On Friday, March 13th, a group of 16 gathered at Crown Wine Cellars in Hong Kong for what was the 13th iteration of this particular fine wine dinner.
Bring a Special Bottle Night 2020 experienced a radical shift this year. For the first time since BASBN’s inception, women were invited to join in the fun and games! The three lucky ladies were Debra Meiburg MW, my partner in vinous crimes Sabrina Hosford, General Manager of Summergate HK and myself.
Our CEO Tom was unfortunately not able to make it this year due to the coronavirus outbreak, so I had to take on the mantle of scribe for the evening. I brought a special bottle to open that had been waiting for just an occasion like this.
Champagne Flight : The Kick-off
As we walk in, we are greeted with a glass of 1970 Delamotte Champagne from magnum. 50 years’ young and with that perfect mix of toasted notes and vinosity, this was a pleasure to drink. Unknown to most of us, Salon was produced in 1969 and 1971, so in fact, the 1970 Delamotte is Salon in disguise! Our second magnum of Champagne is the 2009 Cristal, youthful, bright and vibrant, no rush. Our final Champagne is the 1998 P2 from Dom Perignon in bottle. Fresh and crisp with light brioche notes, there is no hurry in drinking this puppy up, but pop them in your cellar if you see any offers. The flight winning Champagne was with little doubt the 1970 Delamotte with 9 out of 16 votes. The victor of the flight celebrated with finishing up the Delamotte.
White Flight No 1: ABC… Absolute Best Chardonnay
There were some very heavy hitters in this flight, and it was obvious to us all what style of Burgundy we preferred. First up, a lovely duo of 2002 Raveneau Chablis Grand Cru Les Blanchots. This was clearly Chablis, very mineral, clean, super fresh, delineated and full of energy. My ideal glass of top notch Chablis. The MW at the table had other thoughts “Sulfurized!” she declared across the table as her contribution was in this flight and she wanted to win… Wine B was a duo of 2005 Lucien Lemoine Batard Montrachet Grand Cru, bottle variation here sadly. Half of us had a very clean expressive glass, the other a flabby, past its peak rendition. Wine C, a magnum of 2009 Joseph Drouhin Montrachet Grand Cru Marquis de la Guiche that was already very honeyed and in your face, classic and yummy. Heads started to roll as the battle between contributor and competitor to sway the rest of us began: “lovely, preserved magnum style” or as our host preferred to call it “Too tight, not ready.” Time to vote and it was a tie between the Raveneau and the Montrachet, ultimately the Montrachet won in vote number 2.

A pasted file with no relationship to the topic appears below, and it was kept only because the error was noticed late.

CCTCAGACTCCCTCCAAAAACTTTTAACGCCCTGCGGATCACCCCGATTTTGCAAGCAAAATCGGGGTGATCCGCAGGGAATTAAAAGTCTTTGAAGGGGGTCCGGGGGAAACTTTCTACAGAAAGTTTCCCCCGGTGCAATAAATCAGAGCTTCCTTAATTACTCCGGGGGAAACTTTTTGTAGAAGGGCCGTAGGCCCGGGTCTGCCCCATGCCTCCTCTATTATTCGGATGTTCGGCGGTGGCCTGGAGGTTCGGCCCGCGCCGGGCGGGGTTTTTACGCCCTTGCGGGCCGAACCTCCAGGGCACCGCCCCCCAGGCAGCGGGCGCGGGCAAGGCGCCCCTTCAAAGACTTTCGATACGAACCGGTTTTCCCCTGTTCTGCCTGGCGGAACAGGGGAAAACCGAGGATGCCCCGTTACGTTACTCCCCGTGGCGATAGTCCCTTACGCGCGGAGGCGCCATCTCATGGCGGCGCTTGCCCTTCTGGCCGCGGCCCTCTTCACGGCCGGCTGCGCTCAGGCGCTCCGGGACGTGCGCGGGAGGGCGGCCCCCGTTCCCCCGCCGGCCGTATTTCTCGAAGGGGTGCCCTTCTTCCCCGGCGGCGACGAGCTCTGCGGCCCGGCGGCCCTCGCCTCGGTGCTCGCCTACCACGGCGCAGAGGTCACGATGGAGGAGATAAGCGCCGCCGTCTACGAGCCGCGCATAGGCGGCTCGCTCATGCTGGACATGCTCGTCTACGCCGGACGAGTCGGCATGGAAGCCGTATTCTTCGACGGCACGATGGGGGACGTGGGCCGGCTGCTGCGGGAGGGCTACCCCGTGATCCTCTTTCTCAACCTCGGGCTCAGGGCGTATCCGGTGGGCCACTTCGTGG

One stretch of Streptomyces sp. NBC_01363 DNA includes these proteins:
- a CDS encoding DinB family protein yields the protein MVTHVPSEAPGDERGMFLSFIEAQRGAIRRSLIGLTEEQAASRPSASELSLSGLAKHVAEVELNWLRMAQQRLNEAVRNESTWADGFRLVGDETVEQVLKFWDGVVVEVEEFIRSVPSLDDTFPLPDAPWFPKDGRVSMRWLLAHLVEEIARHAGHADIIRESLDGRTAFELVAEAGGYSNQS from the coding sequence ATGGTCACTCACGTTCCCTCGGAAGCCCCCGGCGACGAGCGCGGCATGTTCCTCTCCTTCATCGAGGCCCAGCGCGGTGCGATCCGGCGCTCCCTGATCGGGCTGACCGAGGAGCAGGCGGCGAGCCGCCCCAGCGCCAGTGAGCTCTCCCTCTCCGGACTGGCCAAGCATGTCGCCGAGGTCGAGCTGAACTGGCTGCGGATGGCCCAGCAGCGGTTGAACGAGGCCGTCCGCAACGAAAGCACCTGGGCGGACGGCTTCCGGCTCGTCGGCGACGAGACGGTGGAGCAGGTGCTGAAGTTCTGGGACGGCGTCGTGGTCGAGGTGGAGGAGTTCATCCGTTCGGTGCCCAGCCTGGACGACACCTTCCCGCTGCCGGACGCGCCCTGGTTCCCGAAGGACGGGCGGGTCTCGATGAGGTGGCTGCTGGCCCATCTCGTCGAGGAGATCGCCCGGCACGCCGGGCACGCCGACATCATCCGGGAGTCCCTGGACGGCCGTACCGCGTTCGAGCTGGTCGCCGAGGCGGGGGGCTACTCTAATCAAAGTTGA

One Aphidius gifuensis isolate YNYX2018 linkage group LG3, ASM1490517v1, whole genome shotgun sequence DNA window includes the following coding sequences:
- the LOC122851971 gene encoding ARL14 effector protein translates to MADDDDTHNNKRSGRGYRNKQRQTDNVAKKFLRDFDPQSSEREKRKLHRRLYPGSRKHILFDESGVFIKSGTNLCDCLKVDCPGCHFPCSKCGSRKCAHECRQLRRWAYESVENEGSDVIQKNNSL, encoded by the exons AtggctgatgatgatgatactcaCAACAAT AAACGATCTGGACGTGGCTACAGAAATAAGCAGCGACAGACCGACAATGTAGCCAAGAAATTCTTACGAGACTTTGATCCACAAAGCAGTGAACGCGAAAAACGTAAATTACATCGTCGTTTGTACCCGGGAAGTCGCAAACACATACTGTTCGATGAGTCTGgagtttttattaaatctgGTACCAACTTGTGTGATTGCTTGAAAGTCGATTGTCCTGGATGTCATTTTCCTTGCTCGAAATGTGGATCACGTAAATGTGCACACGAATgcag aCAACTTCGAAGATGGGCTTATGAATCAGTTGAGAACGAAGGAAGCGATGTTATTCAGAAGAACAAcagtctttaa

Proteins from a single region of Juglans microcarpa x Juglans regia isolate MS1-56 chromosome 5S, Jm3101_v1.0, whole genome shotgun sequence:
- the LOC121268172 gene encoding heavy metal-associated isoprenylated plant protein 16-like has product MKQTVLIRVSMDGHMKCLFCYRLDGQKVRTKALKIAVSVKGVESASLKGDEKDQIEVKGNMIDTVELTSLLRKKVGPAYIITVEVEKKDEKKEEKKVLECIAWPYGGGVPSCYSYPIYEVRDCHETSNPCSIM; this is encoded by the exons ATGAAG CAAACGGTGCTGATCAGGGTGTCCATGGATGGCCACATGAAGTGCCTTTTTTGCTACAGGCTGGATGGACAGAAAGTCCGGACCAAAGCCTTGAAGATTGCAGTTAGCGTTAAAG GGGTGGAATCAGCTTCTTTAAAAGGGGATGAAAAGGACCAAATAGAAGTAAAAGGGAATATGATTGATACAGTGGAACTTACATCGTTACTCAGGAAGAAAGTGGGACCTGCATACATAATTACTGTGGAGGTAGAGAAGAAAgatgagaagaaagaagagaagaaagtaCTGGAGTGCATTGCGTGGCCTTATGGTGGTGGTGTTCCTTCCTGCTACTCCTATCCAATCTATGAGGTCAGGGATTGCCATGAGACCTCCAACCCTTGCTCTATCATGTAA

White Flight No 2 : From Out of Left Field
The second flight of whites was aptly named “From out of left field,” as there were some very interesting wines plus a surprise blind! First up, green dot, a magnum of 1991 Gravner Sauvignon Blanc out of Italy’s Friuli region. Gravner is known for making wines out of amphorae, however that did not begin until after his first visit to Georgia in 1994.